NEW DELHI (Reuters) - India’s Supreme Court ordered on Thursday telecoms licenses issued under a scandal-tainted 2008 sale be revoked, striking a decisive blow against corruption that plagues the country and roiling the world’s second biggest cellular market.
The ruling applies to 122 licenses held by eight operators but potentially affects fewer than 5 percent of users in a fiercely competitive market crowded with more than a dozen players.
Market leaders such as Bharti Airtel and British-based Vodafone, which last month scored a big win when the Supreme Court ruled it was not liable for $2.2 billion in tax, are poised to benefit from the ruling.
The licenses affected include those held by Unitech Wireless, a joint venture of Norway’s state-backed Telenor and Indian real estate firm Unitech, which has been the most aggressive of the newer operators and had more than 36 million subscribers in the country as of December.
“We have been unfairly treated as we simply followed the government process we were asked to,” the Telenor joint venture, which operates as Uninor, said in a statement.
“We are shocked to see that Uninor is being penalized for faults the court has found in the government process,” it said.
Telenor shares fell 3.67 percent in Oslo.
Affected license holders can operate for four months, during which regulators will come up with new market rules.
Freed-up spectrum will be auctioned, which could bring a multi-billion dollar windfall to a deficit-strapped government.
The ruling is an embarrassment for Prime Minister Manmohan Singh’s government, which oversaw the sale of the licenses at below-market prices, costing the exchequer as much as $36 billion in lost revenues and leading to political gridlock.
The telecoms scandal is the biggest of several that have emerged during Singh’s second term and triggered street protests last year.
“It is a historic judgment. It is trying to break a corrupt nexus between business and politics,” said political analyst Paranjoy Guha Thakurta, who was one of petitioners in the case.
Two ministers, including former telecoms minister Andimuthu Raja who presided over the 2008 grant process, have resigned. Raja is in jail awaiting trial.
While the ruling may revive investor worries about the uncertainty of doing business in Asia’s third-biggest economy, it could also build confidence in the role of the judiciary and broader efforts to crack down on corruption.
“This is one step closer to transparency in policy-making,” said Kamlesh Bhatia, research director at Gartner in Mumbai.
India is the world’s second-largest cellular market by subscribers, with 894 million at the end of December, although fierce competition means call rates are among the lowest.
Investors and operators have long called for consolidation in the crowded industry, and Thursday’s ruling stands to benefit the country’s biggest operators.
“This verdict is good news for established incumbent operators and in the short term, we are likely to see some increase in tariffs,” said Benoy C.S., a director at consulting firm Frost & Sullivan.
Shares in Bharti, the world’s fifth-largest carrier by subscribers, ended 6.8 percent higher while Idea gained 3 percent, reversing earlier losses. Unitech fell 7 percent.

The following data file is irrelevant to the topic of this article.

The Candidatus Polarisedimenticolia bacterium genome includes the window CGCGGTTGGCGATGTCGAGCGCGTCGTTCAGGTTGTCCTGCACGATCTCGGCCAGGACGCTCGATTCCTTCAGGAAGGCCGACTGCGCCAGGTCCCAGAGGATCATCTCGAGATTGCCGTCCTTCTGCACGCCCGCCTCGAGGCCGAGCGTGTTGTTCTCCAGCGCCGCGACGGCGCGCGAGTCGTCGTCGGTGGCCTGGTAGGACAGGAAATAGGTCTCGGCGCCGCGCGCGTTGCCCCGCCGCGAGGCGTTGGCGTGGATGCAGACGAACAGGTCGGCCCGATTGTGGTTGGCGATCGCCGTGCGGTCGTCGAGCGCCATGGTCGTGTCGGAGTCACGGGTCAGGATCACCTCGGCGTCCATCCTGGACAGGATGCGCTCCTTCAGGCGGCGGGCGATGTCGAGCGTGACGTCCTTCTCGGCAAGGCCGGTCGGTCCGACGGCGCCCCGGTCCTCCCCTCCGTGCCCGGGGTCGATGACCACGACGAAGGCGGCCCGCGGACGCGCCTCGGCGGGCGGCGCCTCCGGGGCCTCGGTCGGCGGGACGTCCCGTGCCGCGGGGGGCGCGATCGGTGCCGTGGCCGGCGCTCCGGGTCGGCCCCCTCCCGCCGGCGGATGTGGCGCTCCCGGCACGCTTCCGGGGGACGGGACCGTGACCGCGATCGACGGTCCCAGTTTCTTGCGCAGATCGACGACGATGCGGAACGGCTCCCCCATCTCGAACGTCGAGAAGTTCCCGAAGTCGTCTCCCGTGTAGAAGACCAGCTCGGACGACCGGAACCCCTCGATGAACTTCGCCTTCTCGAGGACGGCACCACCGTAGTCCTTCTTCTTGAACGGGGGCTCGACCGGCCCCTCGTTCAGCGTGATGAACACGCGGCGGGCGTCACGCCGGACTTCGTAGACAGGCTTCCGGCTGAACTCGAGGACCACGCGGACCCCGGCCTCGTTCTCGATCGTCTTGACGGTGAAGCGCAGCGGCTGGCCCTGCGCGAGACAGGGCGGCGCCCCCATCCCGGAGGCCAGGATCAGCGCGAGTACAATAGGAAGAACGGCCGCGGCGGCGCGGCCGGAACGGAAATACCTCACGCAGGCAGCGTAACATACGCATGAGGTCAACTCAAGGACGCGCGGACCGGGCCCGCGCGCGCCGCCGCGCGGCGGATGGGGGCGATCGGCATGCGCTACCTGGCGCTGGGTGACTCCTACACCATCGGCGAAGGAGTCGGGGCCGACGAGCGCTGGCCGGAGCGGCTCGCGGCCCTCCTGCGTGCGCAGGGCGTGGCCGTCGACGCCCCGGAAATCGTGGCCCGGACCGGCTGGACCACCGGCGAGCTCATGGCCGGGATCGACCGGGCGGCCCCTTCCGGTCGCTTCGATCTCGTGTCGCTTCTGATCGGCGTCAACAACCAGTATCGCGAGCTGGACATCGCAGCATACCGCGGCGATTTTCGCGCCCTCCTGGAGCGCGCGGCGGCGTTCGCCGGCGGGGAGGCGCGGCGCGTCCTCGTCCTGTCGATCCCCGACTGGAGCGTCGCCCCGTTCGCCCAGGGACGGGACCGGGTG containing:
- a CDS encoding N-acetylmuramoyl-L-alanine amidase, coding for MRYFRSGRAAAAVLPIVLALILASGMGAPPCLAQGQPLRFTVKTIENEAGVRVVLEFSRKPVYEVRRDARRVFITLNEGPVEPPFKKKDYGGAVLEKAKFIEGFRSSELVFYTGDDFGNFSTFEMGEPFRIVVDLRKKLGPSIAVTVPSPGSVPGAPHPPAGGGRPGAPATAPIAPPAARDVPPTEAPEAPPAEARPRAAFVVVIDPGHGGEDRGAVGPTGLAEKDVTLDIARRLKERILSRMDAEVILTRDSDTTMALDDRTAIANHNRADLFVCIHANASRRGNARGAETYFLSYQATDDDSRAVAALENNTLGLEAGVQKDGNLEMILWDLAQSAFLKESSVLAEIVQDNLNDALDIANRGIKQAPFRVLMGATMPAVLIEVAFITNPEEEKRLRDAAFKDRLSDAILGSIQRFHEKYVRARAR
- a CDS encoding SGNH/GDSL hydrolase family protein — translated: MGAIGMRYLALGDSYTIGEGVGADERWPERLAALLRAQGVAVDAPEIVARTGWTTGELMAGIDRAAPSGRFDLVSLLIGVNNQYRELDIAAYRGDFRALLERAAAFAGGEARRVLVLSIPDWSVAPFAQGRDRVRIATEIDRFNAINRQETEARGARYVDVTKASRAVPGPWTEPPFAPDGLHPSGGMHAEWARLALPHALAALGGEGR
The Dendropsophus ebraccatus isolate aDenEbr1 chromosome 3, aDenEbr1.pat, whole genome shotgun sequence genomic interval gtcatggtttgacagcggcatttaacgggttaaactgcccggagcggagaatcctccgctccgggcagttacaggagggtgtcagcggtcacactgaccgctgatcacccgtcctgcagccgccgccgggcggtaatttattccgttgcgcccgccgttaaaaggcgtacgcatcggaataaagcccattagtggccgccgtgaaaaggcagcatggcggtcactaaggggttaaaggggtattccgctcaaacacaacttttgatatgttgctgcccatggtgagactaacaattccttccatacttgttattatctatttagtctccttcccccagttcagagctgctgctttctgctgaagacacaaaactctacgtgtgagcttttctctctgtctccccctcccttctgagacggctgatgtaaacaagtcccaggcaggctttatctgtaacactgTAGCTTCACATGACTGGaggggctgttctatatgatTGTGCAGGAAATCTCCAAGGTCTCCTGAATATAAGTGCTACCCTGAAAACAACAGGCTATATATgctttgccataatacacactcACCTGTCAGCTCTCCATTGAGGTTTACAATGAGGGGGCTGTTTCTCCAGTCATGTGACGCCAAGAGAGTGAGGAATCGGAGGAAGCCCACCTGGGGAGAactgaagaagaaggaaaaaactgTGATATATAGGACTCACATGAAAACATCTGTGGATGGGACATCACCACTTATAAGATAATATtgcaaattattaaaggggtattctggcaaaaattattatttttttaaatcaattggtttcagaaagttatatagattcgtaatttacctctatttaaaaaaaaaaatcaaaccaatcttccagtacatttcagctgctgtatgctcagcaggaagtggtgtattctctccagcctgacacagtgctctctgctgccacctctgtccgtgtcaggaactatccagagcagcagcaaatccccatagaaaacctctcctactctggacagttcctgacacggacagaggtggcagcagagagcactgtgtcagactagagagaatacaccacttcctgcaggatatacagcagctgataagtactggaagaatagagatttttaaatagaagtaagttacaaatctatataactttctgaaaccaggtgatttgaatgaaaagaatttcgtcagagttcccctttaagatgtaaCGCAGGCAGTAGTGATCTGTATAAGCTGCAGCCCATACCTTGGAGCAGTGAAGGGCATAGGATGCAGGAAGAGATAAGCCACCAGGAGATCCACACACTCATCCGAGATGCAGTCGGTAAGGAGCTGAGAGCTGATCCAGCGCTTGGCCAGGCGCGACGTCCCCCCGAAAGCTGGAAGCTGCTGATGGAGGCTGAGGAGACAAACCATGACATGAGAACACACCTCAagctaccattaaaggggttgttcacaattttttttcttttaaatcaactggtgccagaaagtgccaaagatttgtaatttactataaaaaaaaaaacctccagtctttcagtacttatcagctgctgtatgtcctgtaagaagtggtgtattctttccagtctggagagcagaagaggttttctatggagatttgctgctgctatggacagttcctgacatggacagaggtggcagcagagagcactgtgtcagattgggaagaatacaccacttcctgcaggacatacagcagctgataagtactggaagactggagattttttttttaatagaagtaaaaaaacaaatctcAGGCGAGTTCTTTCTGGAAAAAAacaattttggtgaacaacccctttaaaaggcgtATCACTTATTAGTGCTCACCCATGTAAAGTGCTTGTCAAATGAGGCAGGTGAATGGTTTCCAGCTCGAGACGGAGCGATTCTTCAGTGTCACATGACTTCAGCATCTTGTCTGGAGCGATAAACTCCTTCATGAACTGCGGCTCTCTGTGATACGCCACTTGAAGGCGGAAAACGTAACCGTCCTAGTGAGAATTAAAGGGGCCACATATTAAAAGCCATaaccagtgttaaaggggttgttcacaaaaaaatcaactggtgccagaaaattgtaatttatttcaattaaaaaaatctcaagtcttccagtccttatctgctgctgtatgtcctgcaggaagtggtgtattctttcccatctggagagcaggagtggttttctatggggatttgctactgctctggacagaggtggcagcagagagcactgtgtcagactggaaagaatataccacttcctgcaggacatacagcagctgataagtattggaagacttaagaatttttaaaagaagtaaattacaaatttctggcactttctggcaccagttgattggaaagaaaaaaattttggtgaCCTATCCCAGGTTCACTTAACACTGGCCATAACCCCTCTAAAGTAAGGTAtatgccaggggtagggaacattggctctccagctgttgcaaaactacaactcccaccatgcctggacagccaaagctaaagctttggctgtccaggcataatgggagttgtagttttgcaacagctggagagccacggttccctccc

Carriers whose licenses were ordered revoked include those of the local joint ventures of Abu Dhabi’s Etisalat and Russia’s Sistema, as well as Telenor.
“For foreign investors, it is very bad news. What mistake did they do? They partnered with Indian companies, invested lots of money and followed the process of that time,” said Rishi Sahai, director at consultancy Cogence Advisors.
Affected companies are expected to fight the verdict.
Sistema’s India unit said it “reserves the right to protect its interests by using all available judicial remedies”.
India’s big operators crave more bandwidth to accommodate surging usage in the country of 1.2 billion, so if the spectrum is auctioned it could command a premium.
The state auditor has said the spectrum bundled with the 122 licenses would be worth $22.7 billion at the price paid in the 3G auction in 2010, although 2G spectrum is likely to command a lower price.
“Whether this auction will be opened for all operators or will be open only for the people whose licenses are being cancelled — that will determine the demand-supply equation,” said Ashish Basil, a partner in Ernst & Young’s telecom group.
India’s image as an investment destination was dented over the past year as the economy slowed, government reforms stalled and the telecoms scandals along with high profile graft cases heightened concerns about government policies.
“This is a collective failure of the government of India,” Subramanian Swamy, an opposition politician and also a petitioner in the case, said following the ruling.
In declaring the licenses “illegal and quashed,” the court said in its ruling that the process of awarding them “was wholly arbitrary, capricious and contrary to public interest apart from being violative of the doctrine of equality”.
Police have charged six companies and 19 people, among them a billionaire owner of the Essar Group; top executives of Telenor’s and Etisalat’s India ventures and three from billionaire Anil Ambani’s Reliance Group.
Executives arrested in the telecoms case have been released on bail. Telenor and Etisalat say the case should not involve them because the licenses were issued before they bought into the Indian market.
Other owners of licenses ordered cancelled include Loop Telecom Pvt Ltd; Videocon Telecommunications, part of India’s Videocon group; and S-Tel, part-owned by Batelco. Thirteen licenses held by Idea, of which it is using seven, and three by Tata Teleservices are also affected.
Additional reporting by Rajesh Kumar Singh and Mumbai newsroom; Writing by Tony Munroe and Frank Jack Daniel; Editing by Robert Birsel